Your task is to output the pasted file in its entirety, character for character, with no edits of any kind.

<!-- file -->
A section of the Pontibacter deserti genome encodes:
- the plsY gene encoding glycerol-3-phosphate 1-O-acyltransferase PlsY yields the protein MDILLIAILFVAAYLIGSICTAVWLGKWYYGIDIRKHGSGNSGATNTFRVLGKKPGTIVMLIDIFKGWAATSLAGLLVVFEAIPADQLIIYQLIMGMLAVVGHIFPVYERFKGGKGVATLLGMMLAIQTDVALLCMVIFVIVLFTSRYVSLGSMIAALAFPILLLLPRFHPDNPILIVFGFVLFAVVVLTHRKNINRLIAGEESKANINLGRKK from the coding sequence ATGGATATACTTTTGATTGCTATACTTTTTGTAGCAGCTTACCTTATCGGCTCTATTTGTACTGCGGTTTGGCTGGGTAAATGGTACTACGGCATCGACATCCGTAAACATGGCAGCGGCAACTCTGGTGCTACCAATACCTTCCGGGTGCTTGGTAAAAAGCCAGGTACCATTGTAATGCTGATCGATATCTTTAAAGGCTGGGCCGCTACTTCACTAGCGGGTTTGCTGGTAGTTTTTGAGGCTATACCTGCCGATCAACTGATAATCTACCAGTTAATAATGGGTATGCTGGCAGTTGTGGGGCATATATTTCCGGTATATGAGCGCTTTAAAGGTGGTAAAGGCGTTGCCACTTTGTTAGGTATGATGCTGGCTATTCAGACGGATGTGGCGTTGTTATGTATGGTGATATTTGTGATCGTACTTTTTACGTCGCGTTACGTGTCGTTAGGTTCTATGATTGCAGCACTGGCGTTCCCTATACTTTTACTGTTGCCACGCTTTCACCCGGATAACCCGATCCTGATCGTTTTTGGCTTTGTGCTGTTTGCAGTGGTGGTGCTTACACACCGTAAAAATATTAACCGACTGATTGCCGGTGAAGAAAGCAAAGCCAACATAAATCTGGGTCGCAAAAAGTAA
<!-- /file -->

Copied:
A section of the Pontibacter deserti genome encodes:
- the plsY gene encoding glycerol-3-phosphate 1-O-acyltransferase PlsY yields the protein MDILLIAILFVAAYLIGSICTAVWLGKWYYGIDIRKHGSGNSGATNTFRVLGKKPGTIVMLIDIFKGWAATSLAGLLVVFEAIPADQLIIYQLIMGMLAVVGHIFPVYERFKGGKGVATLLGMMLAIQTDVALLCMVIFVIVLFTSRYVSLGSMIAALAFPILLLLPRFHPDNPILIVFGFVLFAVVVLTHRKNINRLIAGEESKANINLGRKK from the coding sequence ATGGATATACTTTTGATTGCTATACTTTTTGTAGCAGCTTACCTTATCGGCTCTATTTGTACTGCGGTTTGGCTGGGTAAATGGTACTACGGCATCGACATCCGTAAACATGGCAGCGGCAACTCTGGTGCTACCAATACCTTCCGGGTGCTTGGTAAAAAGCCAGGTACCATTGTAATGCTGATCGATATCTTTAAAGGCTGGGCCGCTACTTCACTAGCGGGTTTGCTGGTAGTTTTTGAGGCTATACCTGCCGATCAACTGATAATCTACCAGTTAATAATGGGTATGCTGGCAGTTGTGGGGCATATATTTCCGGTATATGAGCGCTTTAAAGGTGGTAAAGGCGTTGCCACTTTGTTAGGTATGATGCTGGCTATTCAGACGGATGTGGCGTTGTTATGTATGGTGATATTTGTGATCGTACTTTTTACGTCGCGTTACGTGTCGTTAGGTTCTATGATTGCAGCACTGGCGTTCCCTATACTTTTACTGTTGCCACGCTTTCACCCGGATAACCCGATCCTGATCGTTTTTGGCTTTGTGCTGTTTGCAGTGGTGGTGCTTACACACCGTAAAAATATTAACCGACTGATTGCCGGTGAAGAAAGCAAAGCCAACATAAATCTGGGTCGCAAAAAGTAA